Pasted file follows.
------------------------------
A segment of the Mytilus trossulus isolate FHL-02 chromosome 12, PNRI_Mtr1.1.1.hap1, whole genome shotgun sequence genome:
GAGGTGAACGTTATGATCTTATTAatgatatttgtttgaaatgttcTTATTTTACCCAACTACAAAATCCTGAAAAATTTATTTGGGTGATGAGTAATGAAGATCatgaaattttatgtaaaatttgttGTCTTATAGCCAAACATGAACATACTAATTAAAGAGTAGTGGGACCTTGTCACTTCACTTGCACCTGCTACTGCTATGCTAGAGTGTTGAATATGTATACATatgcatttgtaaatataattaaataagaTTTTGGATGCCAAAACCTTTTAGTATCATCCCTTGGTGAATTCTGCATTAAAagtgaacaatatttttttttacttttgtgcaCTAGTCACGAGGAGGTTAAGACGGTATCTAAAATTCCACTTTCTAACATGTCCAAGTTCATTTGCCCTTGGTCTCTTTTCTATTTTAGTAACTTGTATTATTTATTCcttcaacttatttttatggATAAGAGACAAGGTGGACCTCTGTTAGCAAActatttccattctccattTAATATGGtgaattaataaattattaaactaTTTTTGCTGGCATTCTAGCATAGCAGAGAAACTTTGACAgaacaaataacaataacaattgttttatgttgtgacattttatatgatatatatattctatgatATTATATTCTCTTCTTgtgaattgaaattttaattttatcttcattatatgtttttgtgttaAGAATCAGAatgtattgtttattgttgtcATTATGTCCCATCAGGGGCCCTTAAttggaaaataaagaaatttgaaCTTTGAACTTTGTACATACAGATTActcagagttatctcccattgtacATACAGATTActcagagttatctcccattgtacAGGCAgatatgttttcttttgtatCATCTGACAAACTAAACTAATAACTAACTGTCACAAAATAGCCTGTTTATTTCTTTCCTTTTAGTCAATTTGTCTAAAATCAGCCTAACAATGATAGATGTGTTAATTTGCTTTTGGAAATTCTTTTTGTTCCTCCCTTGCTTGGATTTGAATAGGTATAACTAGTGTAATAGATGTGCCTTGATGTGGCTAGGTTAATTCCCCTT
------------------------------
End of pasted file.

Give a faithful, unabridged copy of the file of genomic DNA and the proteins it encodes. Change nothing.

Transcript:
A segment of the Mytilus trossulus isolate FHL-02 chromosome 12, PNRI_Mtr1.1.1.hap1, whole genome shotgun sequence genome:
GAGGTGAACGTTATGATCTTATTAatgatatttgtttgaaatgttcTTATTTTACCCAACTACAAAATCCTGAAAAATTTATTTGGGTGATGAGTAATGAAGATCatgaaattttatgtaaaatttgttGTCTTATAGCCAAACATGAACATACTAATTAAAGAGTAGTGGGACCTTGTCACTTCACTTGCACCTGCTACTGCTATGCTAGAGTGTTGAATATGTATACATatgcatttgtaaatataattaaataagaTTTTGGATGCCAAAACCTTTTAGTATCATCCCTTGGTGAATTCTGCATTAAAagtgaacaatatttttttttacttttgtgcaCTAGTCACGAGGAGGTTAAGACGGTATCTAAAATTCCACTTTCTAACATGTCCAAGTTCATTTGCCCTTGGTCTCTTTTCTATTTTAGTAACTTGTATTATTTATTCcttcaacttatttttatggATAAGAGACAAGGTGGACCTCTGTTAGCAAActatttccattctccattTAATATGGtgaattaataaattattaaactaTTTTTGCTGGCATTCTAGCATAGCAGAGAAACTTTGACAgaacaaataacaataacaattgttttatgttgtgacattttatatgatatatatattctatgatATTATATTCTCTTCTTgtgaattgaaattttaattttatcttcattatatgtttttgtgttaAGAATCAGAatgtattgtttattgttgtcATTATGTCCCATCAGGGGCCCTTAAttggaaaataaagaaatttgaaCTTTGAACTTTGTACATACAGATTActcagagttatctcccattgtacATACAGATTActcagagttatctcccattgtacAGGCAgatatgttttcttttgtatCATCTGACAAACTAAACTAATAACTAACTGTCACAAAATAGCCTGTTTATTTCTTTCCTTTTAGTCAATTTGTCTAAAATCAGCCTAACAATGATAGATGTGTTAATTTGCTTTTGGAAATTCTTTTTGTTCCTCCCTTGCTTGGATTTGAATAGGTATAACTAGTGTAATAGATGTGCCTTGATGTGGCTAGGTTAATTCCCCTT